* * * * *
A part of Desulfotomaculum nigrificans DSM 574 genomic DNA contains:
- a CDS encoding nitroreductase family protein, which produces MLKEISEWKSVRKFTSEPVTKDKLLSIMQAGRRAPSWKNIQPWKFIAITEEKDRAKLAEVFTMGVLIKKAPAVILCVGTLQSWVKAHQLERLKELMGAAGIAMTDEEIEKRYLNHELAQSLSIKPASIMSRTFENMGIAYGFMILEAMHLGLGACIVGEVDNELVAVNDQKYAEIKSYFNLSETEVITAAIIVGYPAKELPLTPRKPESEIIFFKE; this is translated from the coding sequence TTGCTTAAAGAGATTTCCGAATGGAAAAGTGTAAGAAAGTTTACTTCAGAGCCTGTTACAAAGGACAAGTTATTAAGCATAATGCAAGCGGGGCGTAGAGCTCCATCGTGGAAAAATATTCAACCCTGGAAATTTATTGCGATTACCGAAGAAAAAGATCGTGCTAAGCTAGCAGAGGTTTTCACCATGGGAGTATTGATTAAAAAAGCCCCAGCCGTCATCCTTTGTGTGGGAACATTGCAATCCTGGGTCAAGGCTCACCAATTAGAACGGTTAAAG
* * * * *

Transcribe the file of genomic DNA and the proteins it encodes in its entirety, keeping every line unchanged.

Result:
A part of Desulfotomaculum nigrificans DSM 574 genomic DNA contains:
- a CDS encoding nitroreductase family protein, which produces MLKEISEWKSVRKFTSEPVTKDKLLSIMQAGRRAPSWKNIQPWKFIAITEEKDRAKLAEVFTMGVLIKKAPAVILCVGTLQSWVKAHQLERLKELMGAAGIAMTDEEIEKRYLNHELAQSLSIKPASIMSRTFENMGIAYGFMILEAMHLGLGACIVGEVDNELVAVNDQKYAEIKSYFNLSETEVITAAIIVGYPAKELPLTPRKPESEIIFFKE; this is translated from the coding sequence TTGCTTAAAGAGATTTCCGAATGGAAAAGTGTAAGAAAGTTTACTTCAGAGCCTGTTACAAAGGACAAGTTATTAAGCATAATGCAAGCGGGGCGTAGAGCTCCATCGTGGAAAAATATTCAACCCTGGAAATTTATTGCGATTACCGAAGAAAAAGATCGTGCTAAGCTAGCAGAGGTTTTCACCATGGGAGTATTGATTAAAAAAGCCCCAGCCGTCATCCTTTGTGTGGGAACATTGCAATCCTGGGTCAAGGCTCACCAATTAGAACGGTTAAAG